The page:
Each Sonata by Beethoven has its own particular character. But is this really anything more than a platitude? Should we still be clinging to such concepts as ‘character’ and ‘atmosphere’? Aren’t the musical cognoscenti interested primarily in understanding ‘structure’, leaving something as vague as ‘poetic associations’ to amateurs? And haven’t the post-structuralists long since exposed ‘character’ as a mere illusion?
He draws on Schoenberg to get him out of this:
Arnold Schoenberg, whom no-one would accuse of being an amateur, recommended that… ‘in composing even the smallest exercises, the student should never fail to keep in mind a special character. A poem, a story, a play… may provide the stimulus to express definite moods. The pieces which he composes should differ widely.’
In those essays that get deeply into musical character and what we may think the composer is attempting to convey, Brendel’s rather colourful and sometimes fanciful negotiation of the score is buttressed by very solid scholarship in terms of relating his theses to autograph manuscripts scores, early editions, contemporary sources on the music, and surrounding contemporary scholarly discourse. In other words he takes full account of what everyone agreed composers were doing at the time they were doing it – including the composers themselves; and doesn’t worry about the modern tendency to unpick all that in the light of later advances in psychology or aesthetic theory. From the eras in discussion he cites composers, musicians, music writers, scholars and philosophers in reasonable profusion yet without cluttering or drying out the essays; rather these lubricate the writing – an achievement many other essayists could take a look at.
Brendel is very informative when he touches on what is in the score, especially when on the material evidence of what the markings of dynamic, articulation or tempo/expression can be trying to convey – for example in Haydn or Beethoven where humorous effects are being discussed. Thus one is reminded of the importance of reflection on – and of observing non-slavishly, in an informed way – the composer’s intentions. He is excellent when dealing with analytical issues such as how Beethoven ‘foreshortens’ musical material to create structural tension. This is pure exploration of how all the musical elements (not just themes) come together to create musical expression, without excessive recourse to emotive descriptors. And again excellent when unpicking errors that plague certain scores and which others have ignored, throwing light on the creatures that can even survive under the rock labelled ‘urtext’.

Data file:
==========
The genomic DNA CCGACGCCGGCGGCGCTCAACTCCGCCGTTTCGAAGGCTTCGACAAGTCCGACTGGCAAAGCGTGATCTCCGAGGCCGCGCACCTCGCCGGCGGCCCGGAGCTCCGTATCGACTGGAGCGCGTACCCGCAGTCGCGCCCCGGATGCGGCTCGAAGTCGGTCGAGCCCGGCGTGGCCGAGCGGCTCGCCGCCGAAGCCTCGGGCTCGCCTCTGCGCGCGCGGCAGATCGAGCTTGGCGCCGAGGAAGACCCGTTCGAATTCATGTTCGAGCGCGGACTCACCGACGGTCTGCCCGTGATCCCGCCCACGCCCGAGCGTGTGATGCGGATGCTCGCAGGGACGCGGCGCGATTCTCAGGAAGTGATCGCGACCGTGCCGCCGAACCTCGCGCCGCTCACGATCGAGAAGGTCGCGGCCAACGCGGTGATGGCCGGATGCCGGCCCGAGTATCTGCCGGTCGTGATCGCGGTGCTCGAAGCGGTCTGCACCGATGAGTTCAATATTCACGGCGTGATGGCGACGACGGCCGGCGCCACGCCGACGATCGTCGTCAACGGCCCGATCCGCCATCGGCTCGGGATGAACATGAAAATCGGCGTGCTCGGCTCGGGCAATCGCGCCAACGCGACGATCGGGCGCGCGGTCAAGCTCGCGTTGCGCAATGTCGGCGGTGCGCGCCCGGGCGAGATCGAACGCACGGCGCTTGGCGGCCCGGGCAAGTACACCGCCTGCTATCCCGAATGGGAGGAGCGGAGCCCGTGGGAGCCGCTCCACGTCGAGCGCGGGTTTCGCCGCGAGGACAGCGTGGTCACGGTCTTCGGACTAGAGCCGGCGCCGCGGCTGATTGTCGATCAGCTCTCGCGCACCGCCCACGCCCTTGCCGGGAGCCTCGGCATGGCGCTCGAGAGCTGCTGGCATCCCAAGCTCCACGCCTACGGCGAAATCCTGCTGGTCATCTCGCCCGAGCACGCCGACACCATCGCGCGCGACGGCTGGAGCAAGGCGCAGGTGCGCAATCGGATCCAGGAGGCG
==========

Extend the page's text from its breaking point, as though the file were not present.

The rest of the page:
Prodigious tasks of memory
Elsewhere he brings us through a somewhat bizarre list of character titles he invents to differentiate the variations in Beethoven’s Diabelli set,
Theme: alleged waltz / Var. 1, March: gladiator flexing his muscles / Var. 2, Snowflakes / Var. 3, Confidence and nagging doubt / Var. 4, learned Ländler / Var. 5, Tamed goblin / Var. 6, Trill rhetorics (Demosthenes braving the surf) / Var. 7, Swivelling and stamping…
and so on for 25 more. He explains they were devised…
…to amuse myself, but also for practical purposes. In a cycle of variations or other shorter pieces, the switch from one character to the next has to be prompt and secure, the characters themselves sharply defined and clearly set apart from one another… the performer may find it useful to develop an acute verbal awareness of contrast, character and atmosphere to aid his psychological memory.
This is fair enough when one considers the prodigious tasks of memory Brendel undertook in his time; and in his well-rounded way he also mentions this as part of a tradition of other players such as Cortot and Rubenstein.
This book would stimulate any lover of classical music, probably being a book for dipping into randomly, and while dipping, any attentive reader will surely amplify the enjoyment by immediately going online to listen to different versions of works mentioned. With some examples, the most general reader can for once get into what all this fealty to the text business is about. I would also imagine that piano teachers and professional players would enjoy and learn from this, assuming they are readers at all. The only danger for musicians in handling this book is a creeping sense of their own inadequacy as they see how the really dedicated go about things.
After reading this book I would be compelled to go to Brendel’s interpretation first when it comes to recordings of the piano works he writes about.
Music, Sense and Nonsense: Collected Essays and Lectures by Alfred Brendel is published by The Robson Press
Published on 29 September 2015
John McLachlan is a composer and member of Aosdána. www.johnmclachlan.org
John McLachlan is a composer and member of Aosdána. www.johnmclachlan.org